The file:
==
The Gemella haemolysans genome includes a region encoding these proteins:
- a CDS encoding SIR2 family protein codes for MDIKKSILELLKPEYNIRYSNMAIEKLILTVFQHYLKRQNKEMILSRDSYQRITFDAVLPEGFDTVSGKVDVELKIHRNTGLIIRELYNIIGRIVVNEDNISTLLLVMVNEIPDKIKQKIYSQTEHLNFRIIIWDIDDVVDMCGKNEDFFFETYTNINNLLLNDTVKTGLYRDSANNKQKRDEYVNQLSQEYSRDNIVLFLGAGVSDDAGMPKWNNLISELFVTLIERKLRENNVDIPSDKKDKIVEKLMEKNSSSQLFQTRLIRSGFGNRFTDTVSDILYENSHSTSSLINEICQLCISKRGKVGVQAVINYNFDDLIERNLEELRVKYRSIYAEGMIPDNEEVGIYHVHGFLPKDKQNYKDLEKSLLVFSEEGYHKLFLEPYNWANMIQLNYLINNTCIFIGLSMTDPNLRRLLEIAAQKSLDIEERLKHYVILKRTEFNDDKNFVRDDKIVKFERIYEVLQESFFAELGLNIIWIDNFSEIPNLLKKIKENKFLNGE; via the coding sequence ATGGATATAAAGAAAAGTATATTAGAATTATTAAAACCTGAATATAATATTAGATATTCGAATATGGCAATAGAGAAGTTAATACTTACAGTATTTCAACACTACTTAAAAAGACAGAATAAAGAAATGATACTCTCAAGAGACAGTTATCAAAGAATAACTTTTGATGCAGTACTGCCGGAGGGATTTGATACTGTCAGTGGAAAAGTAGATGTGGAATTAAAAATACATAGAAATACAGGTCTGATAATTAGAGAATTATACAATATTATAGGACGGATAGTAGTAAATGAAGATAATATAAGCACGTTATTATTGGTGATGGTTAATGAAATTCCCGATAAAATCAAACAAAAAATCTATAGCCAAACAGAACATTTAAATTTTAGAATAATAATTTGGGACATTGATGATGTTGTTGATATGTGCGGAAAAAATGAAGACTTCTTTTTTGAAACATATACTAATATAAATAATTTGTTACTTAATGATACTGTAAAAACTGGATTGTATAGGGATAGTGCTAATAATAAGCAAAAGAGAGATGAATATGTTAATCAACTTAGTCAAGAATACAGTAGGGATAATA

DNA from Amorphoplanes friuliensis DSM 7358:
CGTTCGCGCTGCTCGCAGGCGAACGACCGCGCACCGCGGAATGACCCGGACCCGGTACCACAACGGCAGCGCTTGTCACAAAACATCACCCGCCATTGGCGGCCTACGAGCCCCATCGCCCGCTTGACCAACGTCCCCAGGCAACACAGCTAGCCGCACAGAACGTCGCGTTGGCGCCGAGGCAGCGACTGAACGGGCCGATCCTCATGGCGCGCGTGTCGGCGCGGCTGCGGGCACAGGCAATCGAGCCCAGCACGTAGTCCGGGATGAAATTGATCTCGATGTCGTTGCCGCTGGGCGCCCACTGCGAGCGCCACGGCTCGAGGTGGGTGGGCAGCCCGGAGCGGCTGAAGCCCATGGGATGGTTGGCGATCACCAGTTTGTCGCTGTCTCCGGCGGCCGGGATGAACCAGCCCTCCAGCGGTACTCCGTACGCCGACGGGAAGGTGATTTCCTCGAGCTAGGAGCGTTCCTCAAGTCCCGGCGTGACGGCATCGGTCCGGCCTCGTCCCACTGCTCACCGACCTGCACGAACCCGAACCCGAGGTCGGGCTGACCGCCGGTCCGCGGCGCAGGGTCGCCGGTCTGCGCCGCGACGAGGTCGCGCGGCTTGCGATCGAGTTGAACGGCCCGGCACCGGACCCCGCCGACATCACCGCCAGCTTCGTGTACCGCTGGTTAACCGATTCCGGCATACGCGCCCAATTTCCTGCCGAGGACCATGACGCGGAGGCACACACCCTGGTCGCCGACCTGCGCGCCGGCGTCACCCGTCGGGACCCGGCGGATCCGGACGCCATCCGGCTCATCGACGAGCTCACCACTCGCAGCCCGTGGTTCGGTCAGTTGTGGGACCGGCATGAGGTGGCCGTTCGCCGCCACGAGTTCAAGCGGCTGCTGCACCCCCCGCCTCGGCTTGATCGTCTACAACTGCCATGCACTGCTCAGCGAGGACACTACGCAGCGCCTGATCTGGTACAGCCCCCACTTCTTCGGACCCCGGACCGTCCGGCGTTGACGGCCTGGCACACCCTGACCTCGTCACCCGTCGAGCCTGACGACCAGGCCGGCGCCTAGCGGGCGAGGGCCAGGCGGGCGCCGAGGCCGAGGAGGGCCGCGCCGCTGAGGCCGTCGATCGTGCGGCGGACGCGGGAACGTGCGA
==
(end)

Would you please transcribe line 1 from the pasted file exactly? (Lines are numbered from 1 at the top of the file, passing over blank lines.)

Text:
The Gemella haemolysans genome includes a region encoding these proteins: